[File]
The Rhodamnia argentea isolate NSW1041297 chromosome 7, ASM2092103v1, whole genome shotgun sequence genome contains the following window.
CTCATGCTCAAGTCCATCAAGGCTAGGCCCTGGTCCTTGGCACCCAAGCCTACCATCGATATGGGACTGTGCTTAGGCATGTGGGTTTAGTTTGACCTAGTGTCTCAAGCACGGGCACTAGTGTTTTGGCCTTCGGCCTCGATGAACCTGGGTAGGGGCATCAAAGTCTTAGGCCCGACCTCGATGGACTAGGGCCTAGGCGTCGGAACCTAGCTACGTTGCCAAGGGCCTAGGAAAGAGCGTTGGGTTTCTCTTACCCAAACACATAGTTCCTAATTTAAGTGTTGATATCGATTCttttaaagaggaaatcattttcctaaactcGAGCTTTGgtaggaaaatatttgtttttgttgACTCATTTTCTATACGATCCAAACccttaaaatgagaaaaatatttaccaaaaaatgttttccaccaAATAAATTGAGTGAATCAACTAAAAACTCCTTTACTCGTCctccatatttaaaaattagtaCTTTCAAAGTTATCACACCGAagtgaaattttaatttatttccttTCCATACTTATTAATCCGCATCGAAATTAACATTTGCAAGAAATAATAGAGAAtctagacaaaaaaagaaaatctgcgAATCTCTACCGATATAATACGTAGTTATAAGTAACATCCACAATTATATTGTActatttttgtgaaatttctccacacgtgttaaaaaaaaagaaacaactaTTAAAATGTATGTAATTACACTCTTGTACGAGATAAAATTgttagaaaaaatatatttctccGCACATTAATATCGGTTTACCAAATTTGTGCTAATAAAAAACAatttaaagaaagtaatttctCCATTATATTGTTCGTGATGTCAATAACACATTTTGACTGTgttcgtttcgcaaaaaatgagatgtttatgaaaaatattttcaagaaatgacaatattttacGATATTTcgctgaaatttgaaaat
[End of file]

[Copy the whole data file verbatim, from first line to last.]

The Rhodamnia argentea isolate NSW1041297 chromosome 7, ASM2092103v1, whole genome shotgun sequence genome contains the following window.
CTCATGCTCAAGTCCATCAAGGCTAGGCCCTGGTCCTTGGCACCCAAGCCTACCATCGATATGGGACTGTGCTTAGGCATGTGGGTTTAGTTTGACCTAGTGTCTCAAGCACGGGCACTAGTGTTTTGGCCTTCGGCCTCGATGAACCTGGGTAGGGGCATCAAAGTCTTAGGCCCGACCTCGATGGACTAGGGCCTAGGCGTCGGAACCTAGCTACGTTGCCAAGGGCCTAGGAAAGAGCGTTGGGTTTCTCTTACCCAAACACATAGTTCCTAATTTAAGTGTTGATATCGATTCttttaaagaggaaatcattttcctaaactcGAGCTTTGgtaggaaaatatttgtttttgttgACTCATTTTCTATACGATCCAAACccttaaaatgagaaaaatatttaccaaaaaatgttttccaccaAATAAATTGAGTGAATCAACTAAAAACTCCTTTACTCGTCctccatatttaaaaattagtaCTTTCAAAGTTATCACACCGAagtgaaattttaatttatttccttTCCATACTTATTAATCCGCATCGAAATTAACATTTGCAAGAAATAATAGAGAAtctagacaaaaaaagaaaatctgcgAATCTCTACCGATATAATACGTAGTTATAAGTAACATCCACAATTATATTGTActatttttgtgaaatttctccacacgtgttaaaaaaaaagaaacaactaTTAAAATGTATGTAATTACACTCTTGTACGAGATAAAATTgttagaaaaaatatatttctccGCACATTAATATCGGTTTACCAAATTTGTGCTAATAAAAAACAatttaaagaaagtaatttctCCATTATATTGTTCGTGATGTCAATAACACATTTTGACTGTgttcgtttcgcaaaaaatgagatgtttatgaaaaatattttcaagaaatgacaatattttacGATATTTcgctgaaatttgaaaat